In the Release, the Commission stated that one of its objectives is to decrease the time between the earnings release date and the availability of full 10-Q/K data. We believe the proposed release is not the most appropriate solution to that problem. The SEC has observed, and we agree, that there are sometimes problems with press releases. However, it is unclear to us whether these problems could be solved by the concurrent availability of additional financial information or the release of a full Form 10-K or Form 10-Q. If the Commission believes the solution to this problem is to improve availability of additional GAAP financial information or MD&A, we believe that the Commission should propose a minimum level of disclosure in financial press releases or a rule targeting that problem, that is, directly targeting individual companies that provide partial data in their press releases. Alternatively, the Commission could explore ways to streamline and simplify the current disclosure requirements of Forms 10-K and 10-Q to enable them to be filed more quickly.
The general assumptions contained in the proposed rule are problematic to us because we believe they fail to adequately address the potential adverse effects on "quality." We believe quality is the first priority of the financial reporting system and that the Commission should not foster an environment where there may be a rush to judgment (undoubtedly sacrificing precision for speed) on significant or complex accounting issues or estimates in order to meet the newly proposed timeframes. We do not want the preparation of financial statements to become vulnerable to a series of shortcuts, either by registrants or their independent accountants, necessitated by the accelerated deadlines. Further, parties with material (and increasing) responsibilities for reporting financial data need time to properly discharge those responsibilities in the public interest. For example, there has been significant progress made in getting audit committees more involved in the preparation of a registrant's financial statements. Those involved in preparing financial statements, such as management, a registrant's auditors and its audit committee, cannot afford to rush through decisions that have potentially major investor protection consequences.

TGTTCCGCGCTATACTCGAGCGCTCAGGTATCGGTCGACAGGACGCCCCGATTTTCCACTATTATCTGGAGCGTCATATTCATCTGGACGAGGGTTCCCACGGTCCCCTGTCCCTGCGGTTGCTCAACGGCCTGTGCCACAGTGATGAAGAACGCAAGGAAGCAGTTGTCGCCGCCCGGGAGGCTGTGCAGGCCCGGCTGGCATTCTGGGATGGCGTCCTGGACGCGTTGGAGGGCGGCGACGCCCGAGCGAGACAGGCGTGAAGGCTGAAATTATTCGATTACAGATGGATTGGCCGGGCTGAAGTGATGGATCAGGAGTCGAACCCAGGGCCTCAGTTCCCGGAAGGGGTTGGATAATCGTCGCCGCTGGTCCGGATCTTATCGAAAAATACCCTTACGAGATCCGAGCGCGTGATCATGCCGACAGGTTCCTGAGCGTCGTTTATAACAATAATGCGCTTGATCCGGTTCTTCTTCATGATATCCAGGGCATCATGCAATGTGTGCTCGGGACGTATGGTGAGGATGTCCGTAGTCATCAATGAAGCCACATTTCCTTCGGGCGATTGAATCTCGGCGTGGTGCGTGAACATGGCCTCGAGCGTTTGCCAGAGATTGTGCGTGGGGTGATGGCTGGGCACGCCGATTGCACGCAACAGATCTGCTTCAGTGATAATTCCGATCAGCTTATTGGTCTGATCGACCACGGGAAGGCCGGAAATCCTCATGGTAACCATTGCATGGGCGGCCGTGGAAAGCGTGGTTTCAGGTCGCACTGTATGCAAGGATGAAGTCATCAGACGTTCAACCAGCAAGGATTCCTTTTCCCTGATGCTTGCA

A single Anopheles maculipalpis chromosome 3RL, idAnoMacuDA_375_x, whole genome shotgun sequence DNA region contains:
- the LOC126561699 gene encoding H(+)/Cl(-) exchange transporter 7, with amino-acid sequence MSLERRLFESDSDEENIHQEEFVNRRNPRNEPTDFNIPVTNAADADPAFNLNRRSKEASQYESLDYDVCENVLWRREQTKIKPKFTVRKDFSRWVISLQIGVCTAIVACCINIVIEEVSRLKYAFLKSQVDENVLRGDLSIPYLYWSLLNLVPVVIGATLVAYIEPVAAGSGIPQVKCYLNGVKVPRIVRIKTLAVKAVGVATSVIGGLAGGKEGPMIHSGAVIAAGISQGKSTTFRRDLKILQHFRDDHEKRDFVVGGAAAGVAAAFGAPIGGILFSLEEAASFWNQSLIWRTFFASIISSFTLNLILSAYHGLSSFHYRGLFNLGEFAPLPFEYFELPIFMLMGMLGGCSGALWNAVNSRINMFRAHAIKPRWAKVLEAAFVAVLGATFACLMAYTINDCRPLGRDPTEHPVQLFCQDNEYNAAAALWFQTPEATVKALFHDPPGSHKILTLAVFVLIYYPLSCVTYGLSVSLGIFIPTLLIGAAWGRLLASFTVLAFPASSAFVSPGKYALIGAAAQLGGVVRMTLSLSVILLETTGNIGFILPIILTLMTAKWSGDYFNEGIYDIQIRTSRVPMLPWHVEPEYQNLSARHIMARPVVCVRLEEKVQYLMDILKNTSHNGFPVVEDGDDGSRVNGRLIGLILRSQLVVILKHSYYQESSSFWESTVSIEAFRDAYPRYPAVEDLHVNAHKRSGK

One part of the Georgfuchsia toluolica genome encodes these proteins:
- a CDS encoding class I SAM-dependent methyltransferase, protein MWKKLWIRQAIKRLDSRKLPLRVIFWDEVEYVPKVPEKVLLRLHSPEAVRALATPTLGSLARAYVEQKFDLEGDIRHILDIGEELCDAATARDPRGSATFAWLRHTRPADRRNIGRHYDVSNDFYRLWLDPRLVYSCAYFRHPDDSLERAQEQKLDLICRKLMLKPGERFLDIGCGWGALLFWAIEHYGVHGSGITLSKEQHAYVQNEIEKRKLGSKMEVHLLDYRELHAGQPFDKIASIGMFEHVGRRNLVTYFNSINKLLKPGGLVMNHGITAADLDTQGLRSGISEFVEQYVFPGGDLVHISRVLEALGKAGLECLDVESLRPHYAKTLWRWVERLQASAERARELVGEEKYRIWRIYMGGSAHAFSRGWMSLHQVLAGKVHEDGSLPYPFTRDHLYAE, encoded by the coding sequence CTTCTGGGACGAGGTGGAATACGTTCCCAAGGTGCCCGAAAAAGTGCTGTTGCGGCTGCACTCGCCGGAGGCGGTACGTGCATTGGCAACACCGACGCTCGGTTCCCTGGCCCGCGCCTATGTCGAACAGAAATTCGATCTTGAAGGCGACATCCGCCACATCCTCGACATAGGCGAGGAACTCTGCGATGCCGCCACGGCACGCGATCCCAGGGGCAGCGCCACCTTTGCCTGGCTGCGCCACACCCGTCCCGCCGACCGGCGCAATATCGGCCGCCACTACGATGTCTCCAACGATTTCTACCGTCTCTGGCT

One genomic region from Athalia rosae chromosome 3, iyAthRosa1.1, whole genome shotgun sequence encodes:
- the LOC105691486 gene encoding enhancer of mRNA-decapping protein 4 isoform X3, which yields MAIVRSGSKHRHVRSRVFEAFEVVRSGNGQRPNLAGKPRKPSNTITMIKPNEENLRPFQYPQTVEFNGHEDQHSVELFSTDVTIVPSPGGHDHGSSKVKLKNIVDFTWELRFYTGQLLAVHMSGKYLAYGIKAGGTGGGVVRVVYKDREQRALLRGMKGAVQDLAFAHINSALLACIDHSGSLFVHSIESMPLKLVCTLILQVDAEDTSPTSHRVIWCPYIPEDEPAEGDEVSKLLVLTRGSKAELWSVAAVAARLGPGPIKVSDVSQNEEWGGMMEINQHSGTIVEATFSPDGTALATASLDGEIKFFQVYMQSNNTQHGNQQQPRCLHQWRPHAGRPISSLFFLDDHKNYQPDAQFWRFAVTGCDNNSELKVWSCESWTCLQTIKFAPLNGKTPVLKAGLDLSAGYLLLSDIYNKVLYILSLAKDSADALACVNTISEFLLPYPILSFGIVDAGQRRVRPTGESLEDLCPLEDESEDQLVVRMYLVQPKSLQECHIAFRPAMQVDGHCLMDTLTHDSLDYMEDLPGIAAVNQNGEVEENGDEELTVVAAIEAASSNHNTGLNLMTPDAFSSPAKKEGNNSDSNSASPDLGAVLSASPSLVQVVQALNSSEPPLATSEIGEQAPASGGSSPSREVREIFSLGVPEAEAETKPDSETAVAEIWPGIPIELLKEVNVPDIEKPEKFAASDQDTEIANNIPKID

We have other serious concerns with the Release. One being that the shortened timeframes will inflict serious hardship on many, if not the majority of, public companies. For example, when a registrant publicly announces its financial results in a press release, many times there are not "full" GAAP financial statements behind the numbers. While technology may have increased the speed with which numbers can be complied, Regulation S-K data, including MD&A, and the footnotes to the financial statements are still written by people and these disclosures are typically written after the financial numbers have been compiled. Stated another way, we do not believe public companies should delay the dissemination of financial information while narrative disclosures are being written. Advances in technology have not solved the inherently human issues associated with financial accounting and disclosure overload.